Background: Recently, there has been an increasing tendency to go back to nature in search of new medicines. To facilitate this, a great deal of effort has been made to compile information on natural products worldwide, and as a result, many ethnic-based traditional medicine databases have been developed. In Ethiopia, there are more than 80 ethnic groups, each having their indigenous knowledge on the use of traditional medicine. About 80% of the population uses traditional medicine for primary health care. Despite this, there is no structured online database for Ethiopian traditional medicine, which limits natural products based drug discovery researches using natural products from this country.
Description: To develop ETM-DB, online research articles, theses, books, and public databases containing Ethiopian herbal medicine and phytochemicals information were searched. These resources were thoroughly inspected and the necessary data were extracted. Then, we developed a comprehensive online relational database which contains information on 1054 Ethiopian medicinal herbs with 1465 traditional therapeutic uses, 573 multi-herb prescriptions, 4285 compounds, 11,621 human target gene/proteins, covering 5779 herb-phenotype, 1879 prescription-herb, 16,426 herb-compound, 105,202 compound-phenotype, 162,632 compound-gene/protein, and 16,584 phenotype-gene/protein relationships. Using various cheminformatics tools, we obtained predicted physicochemical and absorption, distribution, metabolism, excretion, and toxicity (ADMET) properties of ETM-DB compounds. We also evaluated drug-likeness properties of these compounds using FAF-Drugs4 webserver. From the 4285 compounds, 4080 of them passed the FAF-Drugs4 input data curation stage, of which 876 were found to have acceptable drug-likeness properties.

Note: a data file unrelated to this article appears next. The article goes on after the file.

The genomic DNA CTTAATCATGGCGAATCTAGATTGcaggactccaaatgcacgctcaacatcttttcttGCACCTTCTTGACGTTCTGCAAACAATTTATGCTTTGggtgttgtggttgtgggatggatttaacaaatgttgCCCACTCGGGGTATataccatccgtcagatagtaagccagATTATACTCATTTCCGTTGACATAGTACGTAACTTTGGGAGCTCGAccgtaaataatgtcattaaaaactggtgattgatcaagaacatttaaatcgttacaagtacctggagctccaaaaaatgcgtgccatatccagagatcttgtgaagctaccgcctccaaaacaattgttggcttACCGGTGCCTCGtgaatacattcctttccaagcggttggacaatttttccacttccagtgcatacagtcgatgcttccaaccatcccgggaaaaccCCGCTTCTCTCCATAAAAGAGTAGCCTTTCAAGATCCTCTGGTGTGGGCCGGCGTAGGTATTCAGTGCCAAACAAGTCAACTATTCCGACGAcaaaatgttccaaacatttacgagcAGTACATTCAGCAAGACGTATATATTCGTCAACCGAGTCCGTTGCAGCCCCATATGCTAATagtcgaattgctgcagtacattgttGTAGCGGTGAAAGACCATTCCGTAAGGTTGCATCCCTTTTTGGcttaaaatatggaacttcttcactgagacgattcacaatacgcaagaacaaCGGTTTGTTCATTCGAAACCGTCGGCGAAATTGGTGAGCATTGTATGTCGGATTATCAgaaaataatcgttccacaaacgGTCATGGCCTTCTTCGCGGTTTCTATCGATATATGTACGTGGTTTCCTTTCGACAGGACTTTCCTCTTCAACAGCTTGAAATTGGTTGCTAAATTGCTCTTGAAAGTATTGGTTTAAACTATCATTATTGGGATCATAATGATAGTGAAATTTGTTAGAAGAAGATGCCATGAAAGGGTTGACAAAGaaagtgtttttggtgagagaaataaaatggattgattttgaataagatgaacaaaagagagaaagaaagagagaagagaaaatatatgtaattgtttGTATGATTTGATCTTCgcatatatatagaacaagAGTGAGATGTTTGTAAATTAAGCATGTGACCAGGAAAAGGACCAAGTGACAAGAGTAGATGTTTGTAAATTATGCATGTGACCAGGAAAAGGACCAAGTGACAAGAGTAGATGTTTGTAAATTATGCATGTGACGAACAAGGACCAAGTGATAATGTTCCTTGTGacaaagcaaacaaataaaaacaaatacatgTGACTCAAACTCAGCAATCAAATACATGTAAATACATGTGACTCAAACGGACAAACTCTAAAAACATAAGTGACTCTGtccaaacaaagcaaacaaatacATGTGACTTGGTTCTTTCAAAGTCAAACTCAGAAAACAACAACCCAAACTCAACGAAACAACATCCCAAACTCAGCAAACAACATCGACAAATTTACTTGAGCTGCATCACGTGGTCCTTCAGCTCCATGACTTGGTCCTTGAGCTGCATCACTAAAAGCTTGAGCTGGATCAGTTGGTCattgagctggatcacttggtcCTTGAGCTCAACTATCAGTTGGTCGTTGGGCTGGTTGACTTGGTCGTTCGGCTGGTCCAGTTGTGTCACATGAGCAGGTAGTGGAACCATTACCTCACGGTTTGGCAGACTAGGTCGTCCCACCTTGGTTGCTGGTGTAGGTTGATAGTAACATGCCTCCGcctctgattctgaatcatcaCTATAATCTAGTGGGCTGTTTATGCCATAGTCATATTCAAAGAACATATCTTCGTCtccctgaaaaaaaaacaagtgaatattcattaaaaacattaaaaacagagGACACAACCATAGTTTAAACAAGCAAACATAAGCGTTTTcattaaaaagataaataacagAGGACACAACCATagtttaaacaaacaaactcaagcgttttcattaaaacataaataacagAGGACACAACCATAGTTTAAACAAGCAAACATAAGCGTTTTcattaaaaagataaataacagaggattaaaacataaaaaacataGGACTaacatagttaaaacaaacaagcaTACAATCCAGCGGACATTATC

Conclusion: ETM-DB is the largest, freely accessible, web-based integrated resource on Ethiopian traditional medicine. It provides traditional herbal medicine entities and their relationships in well-structured forms including reference to the sources. The ETM-DB website interface allows users to search the entities using various options provided by the search menu. We hope that our database will expedite drug discovery and development researches from Ethiopian natural products as it contains information on the chemical composition and related human target gene/proteins. The current version of ETM-DB is openly accessible at http://biosoft.kaist.ac.kr/etm .
Keywords: Ethiopia; Integrated database; Phytochemicals; Traditional medicine.